Though the rain didn’t begin until nearly 10 this morning, by 3 pm the parkland had already returned to its creatures. A light drizzle, imperceptible in the wood, fell as I walked along the redolent paths, devoid of people except for a couple of kids riding their bikes home from school.
The beauty of a wood always surprises one on a rainy day. Spoiled by sun most of the year in California (even during the rainy season one can usually expect two or three clear days a week), most people stay indoors when the weather turns inclement. I almost did as well today, but am glad I didn’t.
There is the kind of solitude of being alone in nature, and then there is the kind of solitude where nature is alone, and something ineffable within and beyond nature is palpably felt.
A doe and her fawn stand leisurely in the middle of the stream, and are surprised by the human walking on the bank above them. The fawn is unafraid, but follows its mother as she effortlessly bounds up the steep bank on the other side.
A couple minutes later, a large woodland hawk swoops over and lands in a branch of an oak tree overhanging the park road. One sees them regularly and hears them often in the park, but not with such a sense of ownership of the place. At least today in this college town, the raptor has full tenure.
The drizzle stops, and I sit at a picnic table, pads from my daypack protecting my butt from getting soaked. The new foliage on the oaks, sycamores, and shrubbery grow vivid as one grows present. Walking again more slowly and consciously, I drink in the rich wet smells of new growth in wood.
Does sublimity emanate from the earth and is mirrored as reverence within the human being, or is the reverence awakened within a human being mirrored as sublimity in nature? Or both?
When the mind and heart effortlessly grow quiet, one comes into contact with the silence that precedes and encompasses all sound and noise. There is something unnamable beyond thought, but obviously thought must be completely quiet to contact it. Using words, it’s difficult, if not impossible to give even an intimation of that sublimity, indeed sacredness that lay beyond all words.
There is no personal God or separate Creator, nor, in the words of British evolutionary biologist and zealous atheist, Richard Dawkins, “any kind of supernatural intelligence that designed the universe and everything in it.”
However that does not mean we should be, as Dawkins reactively and conversely (if not perversely) says, “wholly mechanistic when talking about life.”
As a long-time student of human evolution, there are many things that Dawkins says with which I deeply agree. For example: “religions have miserably failed to do justice to the sublime reality of the real world.” I also share his outrage at the fact that “teachers all over America are being prevented by intimidation from teaching the facts of evolution.”
But Dawkins is mistaken when he declares that religion and science “are about the same thing…[that] both aspire to explain the universe, explain why we’re here, the meaning of life, and the role of humanity.” That statement shows that he understands neither the scientific nor the religious mind.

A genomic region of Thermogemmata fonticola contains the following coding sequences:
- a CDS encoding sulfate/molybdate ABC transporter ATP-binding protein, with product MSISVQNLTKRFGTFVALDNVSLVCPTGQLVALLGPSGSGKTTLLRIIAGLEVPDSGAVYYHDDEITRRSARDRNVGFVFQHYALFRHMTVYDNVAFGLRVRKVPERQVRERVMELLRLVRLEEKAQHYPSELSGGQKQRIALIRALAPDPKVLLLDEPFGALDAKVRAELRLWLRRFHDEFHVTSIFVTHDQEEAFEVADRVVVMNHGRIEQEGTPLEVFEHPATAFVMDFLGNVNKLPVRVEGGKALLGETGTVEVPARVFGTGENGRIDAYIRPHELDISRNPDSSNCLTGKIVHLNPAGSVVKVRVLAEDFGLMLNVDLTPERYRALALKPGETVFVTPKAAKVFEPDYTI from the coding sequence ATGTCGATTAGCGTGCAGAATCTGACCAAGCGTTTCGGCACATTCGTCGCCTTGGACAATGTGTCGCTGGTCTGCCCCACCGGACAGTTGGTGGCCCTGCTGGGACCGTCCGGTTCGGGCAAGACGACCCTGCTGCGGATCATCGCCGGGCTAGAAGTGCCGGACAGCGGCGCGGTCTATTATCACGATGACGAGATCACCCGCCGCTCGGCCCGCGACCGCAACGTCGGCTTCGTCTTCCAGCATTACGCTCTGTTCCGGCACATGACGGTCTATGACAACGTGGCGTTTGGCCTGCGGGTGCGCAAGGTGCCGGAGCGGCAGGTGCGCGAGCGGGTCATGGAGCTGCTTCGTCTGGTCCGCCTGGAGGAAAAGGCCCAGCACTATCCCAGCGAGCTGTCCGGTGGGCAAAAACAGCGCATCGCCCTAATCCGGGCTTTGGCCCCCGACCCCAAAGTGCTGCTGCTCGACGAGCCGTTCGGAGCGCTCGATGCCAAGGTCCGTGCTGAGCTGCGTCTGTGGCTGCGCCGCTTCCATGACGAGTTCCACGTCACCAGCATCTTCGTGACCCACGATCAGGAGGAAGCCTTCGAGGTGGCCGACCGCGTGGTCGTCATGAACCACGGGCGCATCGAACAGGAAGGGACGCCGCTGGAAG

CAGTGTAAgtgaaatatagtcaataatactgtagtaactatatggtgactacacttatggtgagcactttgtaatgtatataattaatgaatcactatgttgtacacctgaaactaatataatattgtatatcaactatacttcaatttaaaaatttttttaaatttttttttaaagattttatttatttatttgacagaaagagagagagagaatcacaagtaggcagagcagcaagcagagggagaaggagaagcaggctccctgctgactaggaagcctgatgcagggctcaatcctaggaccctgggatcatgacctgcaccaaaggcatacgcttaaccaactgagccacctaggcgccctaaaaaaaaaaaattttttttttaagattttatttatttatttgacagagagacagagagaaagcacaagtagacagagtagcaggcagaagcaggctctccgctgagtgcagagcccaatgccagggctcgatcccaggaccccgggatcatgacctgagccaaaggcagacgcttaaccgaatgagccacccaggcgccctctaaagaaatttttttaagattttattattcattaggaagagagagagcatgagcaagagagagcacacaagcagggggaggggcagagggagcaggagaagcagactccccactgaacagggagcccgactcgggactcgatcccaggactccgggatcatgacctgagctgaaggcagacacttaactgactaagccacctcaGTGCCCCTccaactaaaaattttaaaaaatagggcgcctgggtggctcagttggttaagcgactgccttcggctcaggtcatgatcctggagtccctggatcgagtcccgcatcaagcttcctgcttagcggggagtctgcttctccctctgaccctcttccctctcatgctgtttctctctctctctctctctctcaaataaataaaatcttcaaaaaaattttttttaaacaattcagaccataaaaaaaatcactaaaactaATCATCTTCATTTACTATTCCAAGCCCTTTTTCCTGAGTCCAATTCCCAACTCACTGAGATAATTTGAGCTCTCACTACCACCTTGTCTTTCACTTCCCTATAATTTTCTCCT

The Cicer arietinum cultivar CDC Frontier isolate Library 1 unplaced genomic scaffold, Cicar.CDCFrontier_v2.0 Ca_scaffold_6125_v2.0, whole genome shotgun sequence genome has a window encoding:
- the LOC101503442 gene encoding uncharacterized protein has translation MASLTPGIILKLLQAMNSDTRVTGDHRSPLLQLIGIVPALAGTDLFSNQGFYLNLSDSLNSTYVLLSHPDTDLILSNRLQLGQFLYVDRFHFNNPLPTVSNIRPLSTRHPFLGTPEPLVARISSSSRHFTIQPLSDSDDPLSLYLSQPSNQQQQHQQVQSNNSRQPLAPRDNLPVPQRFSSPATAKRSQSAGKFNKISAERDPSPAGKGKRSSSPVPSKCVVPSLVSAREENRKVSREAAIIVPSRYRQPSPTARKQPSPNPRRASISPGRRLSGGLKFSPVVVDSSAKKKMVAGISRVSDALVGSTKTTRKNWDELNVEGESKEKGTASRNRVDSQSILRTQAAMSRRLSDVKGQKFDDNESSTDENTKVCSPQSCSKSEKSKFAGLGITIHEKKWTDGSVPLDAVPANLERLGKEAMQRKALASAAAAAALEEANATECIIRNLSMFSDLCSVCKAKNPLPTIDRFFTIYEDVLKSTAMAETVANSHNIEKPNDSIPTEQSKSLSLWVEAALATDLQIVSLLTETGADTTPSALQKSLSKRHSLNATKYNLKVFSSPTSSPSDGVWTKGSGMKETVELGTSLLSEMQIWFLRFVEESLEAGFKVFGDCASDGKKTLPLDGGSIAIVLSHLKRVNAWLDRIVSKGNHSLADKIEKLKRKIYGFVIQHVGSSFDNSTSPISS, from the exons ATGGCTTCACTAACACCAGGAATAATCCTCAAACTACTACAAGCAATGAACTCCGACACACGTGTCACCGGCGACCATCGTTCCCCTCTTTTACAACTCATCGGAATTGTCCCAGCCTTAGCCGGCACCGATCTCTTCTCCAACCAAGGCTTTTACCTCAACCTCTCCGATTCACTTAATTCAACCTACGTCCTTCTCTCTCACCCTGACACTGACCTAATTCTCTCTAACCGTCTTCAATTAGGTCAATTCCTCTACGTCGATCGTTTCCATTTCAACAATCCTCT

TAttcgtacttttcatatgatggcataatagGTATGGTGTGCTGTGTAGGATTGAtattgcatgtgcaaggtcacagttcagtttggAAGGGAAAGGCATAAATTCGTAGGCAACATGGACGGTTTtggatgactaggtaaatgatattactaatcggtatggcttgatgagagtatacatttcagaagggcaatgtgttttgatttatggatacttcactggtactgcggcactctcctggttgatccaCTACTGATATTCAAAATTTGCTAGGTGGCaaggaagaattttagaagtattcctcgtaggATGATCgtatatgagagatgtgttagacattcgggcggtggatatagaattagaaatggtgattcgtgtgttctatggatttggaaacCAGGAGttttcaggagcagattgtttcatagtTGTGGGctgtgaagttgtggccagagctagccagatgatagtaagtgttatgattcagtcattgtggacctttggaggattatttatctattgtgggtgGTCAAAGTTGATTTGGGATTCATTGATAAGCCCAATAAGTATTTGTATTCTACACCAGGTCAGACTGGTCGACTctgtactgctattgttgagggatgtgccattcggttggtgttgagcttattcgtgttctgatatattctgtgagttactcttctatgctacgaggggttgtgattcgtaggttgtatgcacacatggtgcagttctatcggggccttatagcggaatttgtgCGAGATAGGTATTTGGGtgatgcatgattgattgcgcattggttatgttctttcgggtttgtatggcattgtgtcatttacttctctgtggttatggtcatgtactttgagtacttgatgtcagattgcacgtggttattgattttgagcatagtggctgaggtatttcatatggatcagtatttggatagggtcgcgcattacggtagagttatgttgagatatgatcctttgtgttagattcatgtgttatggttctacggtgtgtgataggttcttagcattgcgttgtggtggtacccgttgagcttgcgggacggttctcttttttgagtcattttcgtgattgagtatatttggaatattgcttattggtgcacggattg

Science does rightly “aspire to explain the universe,” but science cannot and does not “aspire to explain why we’re here, the meaning of life, and the role of humanity.” In fact, neither does religion. That is the role of philosophy.
Religion, or more accurately, the religious mind, aspires to engender and nurture authentic feelings of mystery, reverence, sublimity and the numinous, which only the human brain on this planet is capable of consciously experiencing.
As important as science is, to the extent that it transgresses its limits and rightful place, it intrudes upon and diminishes the capacity of the human being for experiencing actualities beyond words and knowledge.
Dawkins derides the “voguish movement among many scientists” that maintains that religion and science are about different things, each having their place. Whether there’s “intelligence somewhere at the root of the universe is a scientific question,” he dogmatically pronounces.
“I put a probability value on the question of God,” Dawkins adds, thereby applying the same tool and mindset that insurance companies use with their actuarial tables to the most important question a human being can ask.
Like many less learned and articulate people, Dawkins confuses and conflates religions and religiosity. There is a vast difference between a comforting belief system upholding a separate, personal God, and awareness and doubt regarding an infinitely creative, inscrutable and immeasurable intelligence pervading nature and the cosmos.
The methods and tools of science obviously are obviously essential and have their place. However they do not apply to the first work of the human being—to fully awaken the potential for awareness that the universe, and the unknowable intelligence within it, evolved in the human brain.